It can help to:
- wash the hands before touching the piercing.
- cleanse the area with a piercing cleaning solution.
- apply an antibiotic ointment to the infection.
- avoid removing the piercing unless a doctor suggests doing so.
Consequently, how do you get rid of an infected piercing?
Treating the infection at home
- Wash your hands before touching or cleaning your piercing.
- Clean around the piercing with a saltwater rinse three times a day. …
- Don’t use alcohol, hydrogen peroxide, or antibiotic ointments. …
- Don’t remove the piercing. …
- Clean the piercing on both sides of your earlobe.
Also, will a belly button infection go away on it’s own?
Though it usually disappears by the time you’re born, sometimes it remains. You might not notice it, but if it’s completely open, your navel may be wet as urine flows up and even leaks out. Your doctor will do surgery to repair the problem.
What does a infected belly button piercing look like?
Signs of infection include: severe swelling with pain and redness. yellow, green, gray, or brown discharge that has an odor. red lines that radiate from the piercing site.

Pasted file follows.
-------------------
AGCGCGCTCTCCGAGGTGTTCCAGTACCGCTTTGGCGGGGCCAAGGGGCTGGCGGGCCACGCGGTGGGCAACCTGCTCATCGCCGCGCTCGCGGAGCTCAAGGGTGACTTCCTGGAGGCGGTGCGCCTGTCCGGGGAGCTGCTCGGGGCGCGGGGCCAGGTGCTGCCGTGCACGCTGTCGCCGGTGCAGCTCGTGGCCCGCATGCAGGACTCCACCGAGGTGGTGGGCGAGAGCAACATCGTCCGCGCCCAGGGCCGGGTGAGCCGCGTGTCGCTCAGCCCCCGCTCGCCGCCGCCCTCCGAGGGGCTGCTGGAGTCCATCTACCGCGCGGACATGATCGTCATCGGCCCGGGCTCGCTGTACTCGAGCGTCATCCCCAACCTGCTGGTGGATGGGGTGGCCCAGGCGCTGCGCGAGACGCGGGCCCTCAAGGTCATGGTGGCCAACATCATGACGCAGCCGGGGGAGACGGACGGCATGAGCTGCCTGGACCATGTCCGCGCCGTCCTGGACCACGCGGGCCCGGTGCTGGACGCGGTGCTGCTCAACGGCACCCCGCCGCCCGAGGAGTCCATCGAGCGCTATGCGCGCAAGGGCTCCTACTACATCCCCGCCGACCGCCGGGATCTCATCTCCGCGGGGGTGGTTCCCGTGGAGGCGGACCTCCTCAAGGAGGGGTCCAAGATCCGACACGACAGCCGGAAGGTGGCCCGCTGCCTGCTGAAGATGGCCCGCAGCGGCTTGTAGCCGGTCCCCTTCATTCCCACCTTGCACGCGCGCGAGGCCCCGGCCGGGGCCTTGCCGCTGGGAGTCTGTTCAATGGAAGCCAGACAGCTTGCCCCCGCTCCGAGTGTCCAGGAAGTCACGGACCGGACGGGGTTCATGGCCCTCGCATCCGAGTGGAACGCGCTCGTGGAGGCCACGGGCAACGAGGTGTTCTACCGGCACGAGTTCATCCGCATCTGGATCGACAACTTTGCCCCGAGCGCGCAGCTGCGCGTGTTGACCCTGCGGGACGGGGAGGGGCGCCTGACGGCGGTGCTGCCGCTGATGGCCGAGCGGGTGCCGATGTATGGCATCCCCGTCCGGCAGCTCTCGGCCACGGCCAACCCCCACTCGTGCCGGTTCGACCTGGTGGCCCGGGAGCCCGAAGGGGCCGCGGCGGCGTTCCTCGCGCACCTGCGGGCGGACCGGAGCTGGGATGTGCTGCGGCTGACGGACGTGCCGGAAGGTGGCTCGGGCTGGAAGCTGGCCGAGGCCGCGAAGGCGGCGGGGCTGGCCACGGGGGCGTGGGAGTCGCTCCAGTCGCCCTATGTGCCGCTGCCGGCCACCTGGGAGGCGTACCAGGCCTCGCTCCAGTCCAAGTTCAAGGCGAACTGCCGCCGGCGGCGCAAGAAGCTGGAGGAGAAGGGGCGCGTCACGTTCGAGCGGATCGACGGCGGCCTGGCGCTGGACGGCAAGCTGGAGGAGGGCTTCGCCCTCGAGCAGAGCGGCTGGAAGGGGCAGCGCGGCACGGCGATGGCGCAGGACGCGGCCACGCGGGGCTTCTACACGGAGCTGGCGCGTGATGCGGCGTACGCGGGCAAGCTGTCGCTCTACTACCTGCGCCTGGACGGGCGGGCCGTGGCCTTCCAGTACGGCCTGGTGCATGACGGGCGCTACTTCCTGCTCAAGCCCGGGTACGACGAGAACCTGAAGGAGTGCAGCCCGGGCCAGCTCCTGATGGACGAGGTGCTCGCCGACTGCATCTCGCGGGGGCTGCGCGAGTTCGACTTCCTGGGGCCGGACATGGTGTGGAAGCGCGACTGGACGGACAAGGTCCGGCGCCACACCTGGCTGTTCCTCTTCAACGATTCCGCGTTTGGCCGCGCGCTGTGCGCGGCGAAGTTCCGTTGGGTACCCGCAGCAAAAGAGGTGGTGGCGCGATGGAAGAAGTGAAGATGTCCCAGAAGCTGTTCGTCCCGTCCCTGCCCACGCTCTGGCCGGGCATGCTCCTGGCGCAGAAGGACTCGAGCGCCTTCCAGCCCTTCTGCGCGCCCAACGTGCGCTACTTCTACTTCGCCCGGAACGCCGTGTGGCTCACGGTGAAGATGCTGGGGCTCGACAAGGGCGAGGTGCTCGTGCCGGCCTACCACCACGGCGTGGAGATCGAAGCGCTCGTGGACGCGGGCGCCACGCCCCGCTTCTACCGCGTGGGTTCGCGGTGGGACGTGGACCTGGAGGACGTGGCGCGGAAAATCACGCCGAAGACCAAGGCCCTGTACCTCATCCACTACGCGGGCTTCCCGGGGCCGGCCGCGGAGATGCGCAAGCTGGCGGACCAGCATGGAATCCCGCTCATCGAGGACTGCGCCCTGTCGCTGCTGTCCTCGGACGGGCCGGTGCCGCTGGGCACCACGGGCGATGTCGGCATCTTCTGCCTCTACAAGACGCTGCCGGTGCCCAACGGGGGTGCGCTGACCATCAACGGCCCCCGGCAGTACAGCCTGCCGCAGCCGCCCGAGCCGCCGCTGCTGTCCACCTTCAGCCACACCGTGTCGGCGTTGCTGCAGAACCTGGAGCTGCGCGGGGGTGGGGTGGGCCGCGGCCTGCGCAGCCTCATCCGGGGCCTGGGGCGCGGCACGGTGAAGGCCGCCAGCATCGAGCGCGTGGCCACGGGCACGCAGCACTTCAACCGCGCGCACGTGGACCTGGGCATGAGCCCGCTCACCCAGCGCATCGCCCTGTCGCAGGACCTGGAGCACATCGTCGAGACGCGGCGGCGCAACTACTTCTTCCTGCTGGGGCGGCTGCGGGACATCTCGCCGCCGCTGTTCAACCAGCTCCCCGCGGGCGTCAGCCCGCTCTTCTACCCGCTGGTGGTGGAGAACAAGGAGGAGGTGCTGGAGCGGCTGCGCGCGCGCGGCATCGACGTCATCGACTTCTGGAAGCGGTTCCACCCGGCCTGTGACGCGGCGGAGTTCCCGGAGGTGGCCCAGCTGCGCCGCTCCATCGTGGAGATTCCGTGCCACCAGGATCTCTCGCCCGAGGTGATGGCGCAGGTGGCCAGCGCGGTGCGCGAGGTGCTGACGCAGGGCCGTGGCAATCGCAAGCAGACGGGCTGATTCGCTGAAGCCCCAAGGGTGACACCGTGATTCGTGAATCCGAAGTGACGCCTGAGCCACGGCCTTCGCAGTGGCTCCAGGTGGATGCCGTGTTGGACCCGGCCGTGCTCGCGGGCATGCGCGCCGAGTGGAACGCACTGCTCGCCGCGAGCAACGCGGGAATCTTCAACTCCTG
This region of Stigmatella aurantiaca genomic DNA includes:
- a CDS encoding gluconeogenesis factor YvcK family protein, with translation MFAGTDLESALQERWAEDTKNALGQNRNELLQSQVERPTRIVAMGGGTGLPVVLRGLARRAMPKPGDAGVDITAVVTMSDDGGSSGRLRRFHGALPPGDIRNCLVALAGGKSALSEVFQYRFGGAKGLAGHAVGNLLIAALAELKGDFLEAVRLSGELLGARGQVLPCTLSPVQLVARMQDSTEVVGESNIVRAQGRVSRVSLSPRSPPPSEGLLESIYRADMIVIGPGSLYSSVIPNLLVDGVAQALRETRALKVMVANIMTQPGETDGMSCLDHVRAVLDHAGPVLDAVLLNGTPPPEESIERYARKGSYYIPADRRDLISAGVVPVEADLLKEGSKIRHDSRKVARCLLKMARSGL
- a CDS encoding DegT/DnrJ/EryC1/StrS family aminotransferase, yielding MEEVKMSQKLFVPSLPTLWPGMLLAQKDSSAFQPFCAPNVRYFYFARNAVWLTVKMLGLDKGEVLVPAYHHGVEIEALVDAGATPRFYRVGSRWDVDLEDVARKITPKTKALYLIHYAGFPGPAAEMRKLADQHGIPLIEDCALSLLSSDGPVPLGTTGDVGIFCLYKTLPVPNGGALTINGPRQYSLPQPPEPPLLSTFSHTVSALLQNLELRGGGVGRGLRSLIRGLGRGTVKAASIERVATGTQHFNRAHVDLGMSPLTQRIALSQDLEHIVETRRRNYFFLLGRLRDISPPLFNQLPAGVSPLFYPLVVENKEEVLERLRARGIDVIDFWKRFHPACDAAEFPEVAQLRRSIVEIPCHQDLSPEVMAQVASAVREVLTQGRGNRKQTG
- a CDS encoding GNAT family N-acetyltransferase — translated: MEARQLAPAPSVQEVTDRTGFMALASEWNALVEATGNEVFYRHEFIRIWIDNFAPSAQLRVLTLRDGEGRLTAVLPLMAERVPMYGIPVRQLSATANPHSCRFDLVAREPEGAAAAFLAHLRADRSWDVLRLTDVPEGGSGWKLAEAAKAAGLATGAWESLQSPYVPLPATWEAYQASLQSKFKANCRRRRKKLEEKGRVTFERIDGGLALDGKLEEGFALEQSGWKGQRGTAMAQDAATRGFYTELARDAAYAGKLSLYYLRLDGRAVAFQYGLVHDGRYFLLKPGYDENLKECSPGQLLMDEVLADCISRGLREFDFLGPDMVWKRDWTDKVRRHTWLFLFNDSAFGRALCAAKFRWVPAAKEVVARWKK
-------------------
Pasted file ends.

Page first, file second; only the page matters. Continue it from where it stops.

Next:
Watch for infection
If you have minor tearing or injury to your belly button due to stretching of your skin, washing the area with warm water and antibacterial soap can help prevent an infection. You can also apply a topical antibacterial ointment to the skin.
When to remove a piercing
If a new piercing is infected, it is best not to remove the earring. Removing the piercing can allow the wound to close, trapping the infection within the skin. For this reason, it is advisable not to remove an earring from an infected ear unless advised by a doctor or professional piercer.
Minor pierced ear infections can be treated at home. With proper care, most will clear up in 1 to 2 weeks.
According to Thompson, the telltale signs of an infection are simple: “The area around the piercing is warm to the touch, you notice extreme redness or red streaks protruding from it, and it has discolored pus, normally with a green or brown tint,” Thompson says.
If your belly button is “leaking” clear or colored discharge or blood, you may have a bacterial, fungal, or yeast infection. Crusty skin, strong odor, itching, and redness are also signs of infection. If discharge and crust stick around after you wash your belly button, you should see your doctor.
Use Shower Gel: It may not be good to clean the belly button with soap because the soap is hard in terms of its ingredients. Using a shower gel helps in this case. Using Hydrogen Peroxide: Equal quantities of hydrogen peroxide, water, and baby oil is the remedy to smelly belly button.
Along with a white discharge, candidiasis can cover your navel with an itchy, red rash. Treatment: Use an antifungal cream such as miconazole nitrate (Micatin, Monistat-Derm) or clotrimazole (Lotrimin, Mycelex), and keep your navel clean and dry.